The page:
Runs Created Above Average (RCAA) is the difference between a team’s runs created total and the total for an average team who used the same amount of outs. (A negative RCAA indicates a below average team in this category.) Runs Saved Against Average (RSAA) is the amount of runs that a team’s pitchers saved versus what an average team would have allowed. It is similar to the statistic Pitching Runs detailed in Total Baseball – except (1) both have different ways of park adjustments and (2) Total Baseball added a procedure to take into account the amount of decisions the pitcher had while RSAA does not. (A negative RSAA indicates a below average team in this category.)
Using the Complete Baseball Encyclopedia, we’re able to see the RCAA and RSAA totals for the Yankees and Red Sox over the last 12 seasons. Note the charts below:
RCAA RCAA Red Sox -5 1996 -4 Yankees Red Sox 97 1997 134 Yankees Red Sox 54 1998 168 Yankees Red Sox 2 1999 170 Yankees Red Sox -56 2000 7 Yankees Red Sox 2 2001 20 Yankees Red Sox 106 2002 143 Yankees Red Sox 187 2003 142 Yankees Red Sox 119 2004 112 Yankees Red Sox 147 2005 138 Yankees Red Sox 25 2006 185 Yankees Red Sox 61 2007 161 Yankees RSAA RSAA Red Sox 53 1996 60 Yankees Red Sox -45 1997 78 Yankees Red Sox 90 1998 102 Yankees Red Sox 166 1999 40 Yankees Red Sox 115 2000 54 Yankees Red Sox 56 2001 71 Yankees Red Sox 103 2002 76 Yankees Red Sox 42 2003 50 Yankees Red Sox 118 2004 -41 Yankees Red Sox -54 2005 -11 Yankees Red Sox -28 2006 -14 Yankees Red Sox 163 2007 30 Yankees
Edge Offense Pitching 1996 Even Even 1997 Yanks Yanks 1998 Yanks Even 1999 Yanks Sox 2000 Yanks Sox 2001 Even Even 2002 Yanks Sox 2003 Sox Even 2004 Even Sox 2005 Even Yanks 2006 Yanks Even 2007 Yanks Sox
It’s interesting that the Yankees have had a better offense than the Red Sox in 7 of 10 seasons – whereas the Red Sox have had a better pitching staff than the Yankees in 5 of 10 seasons. I’m saying ten seasons, and not twelve, here because twice (in 1996 and 2001) the two teams were pretty much even in terms of hitting and pitching – according to RCAA and RSAA.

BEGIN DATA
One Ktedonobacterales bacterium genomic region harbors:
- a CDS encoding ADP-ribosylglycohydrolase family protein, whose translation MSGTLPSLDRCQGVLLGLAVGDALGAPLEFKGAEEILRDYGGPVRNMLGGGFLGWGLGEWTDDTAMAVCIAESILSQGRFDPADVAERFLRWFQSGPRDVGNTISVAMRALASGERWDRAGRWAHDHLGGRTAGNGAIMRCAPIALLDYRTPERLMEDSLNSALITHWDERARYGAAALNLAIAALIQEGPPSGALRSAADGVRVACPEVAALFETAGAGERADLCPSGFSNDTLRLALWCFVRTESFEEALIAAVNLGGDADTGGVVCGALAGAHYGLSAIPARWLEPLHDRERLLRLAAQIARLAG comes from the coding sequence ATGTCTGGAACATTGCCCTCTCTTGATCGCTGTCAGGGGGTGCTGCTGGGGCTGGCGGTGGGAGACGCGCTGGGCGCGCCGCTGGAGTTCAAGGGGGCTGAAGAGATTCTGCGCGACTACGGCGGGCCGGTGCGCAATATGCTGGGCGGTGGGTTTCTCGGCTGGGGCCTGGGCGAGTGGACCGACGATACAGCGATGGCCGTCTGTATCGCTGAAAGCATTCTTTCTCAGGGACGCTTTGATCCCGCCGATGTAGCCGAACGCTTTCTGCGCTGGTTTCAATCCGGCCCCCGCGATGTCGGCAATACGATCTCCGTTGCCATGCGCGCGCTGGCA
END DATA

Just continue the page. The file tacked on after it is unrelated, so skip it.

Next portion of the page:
Looking at the past four seasons is interesting as well. In the two seasons where the Red Sox just blew the Yankees away, in terms of having much better pitching (2004 and 2007), Boston went on to win World Series rings.
Check out the 2000 season. If the Red Sox would have had any offense that year, they just may have beaten the Yankees that season too. And, it’s a good thing the Yankees offense was so high-powered in 1999 – or else maybe the Red Sox could have pulled out that season too, with their pitching. (Thank you Derek Jeter and Bernie Williams for your 1999 seasons in New York!)
Lastly, what happened to Boston in 1996? They had the same offense and pitching, just about, as New York that season. Yet, the Red Sox finished 7 games back of the Yankees that year. That season, 1996, was Roger Clemens last year in Boston. Clemens was very good that year – with 46 RSAA. But, he went 10-13 on the season. It was just not a good year for the Red Sox in 1996.
It will be interesting to look back, after the 2008 season, to compare these two teams again, in terms of their pitching and hitting, and see how that impacted the standings (or not).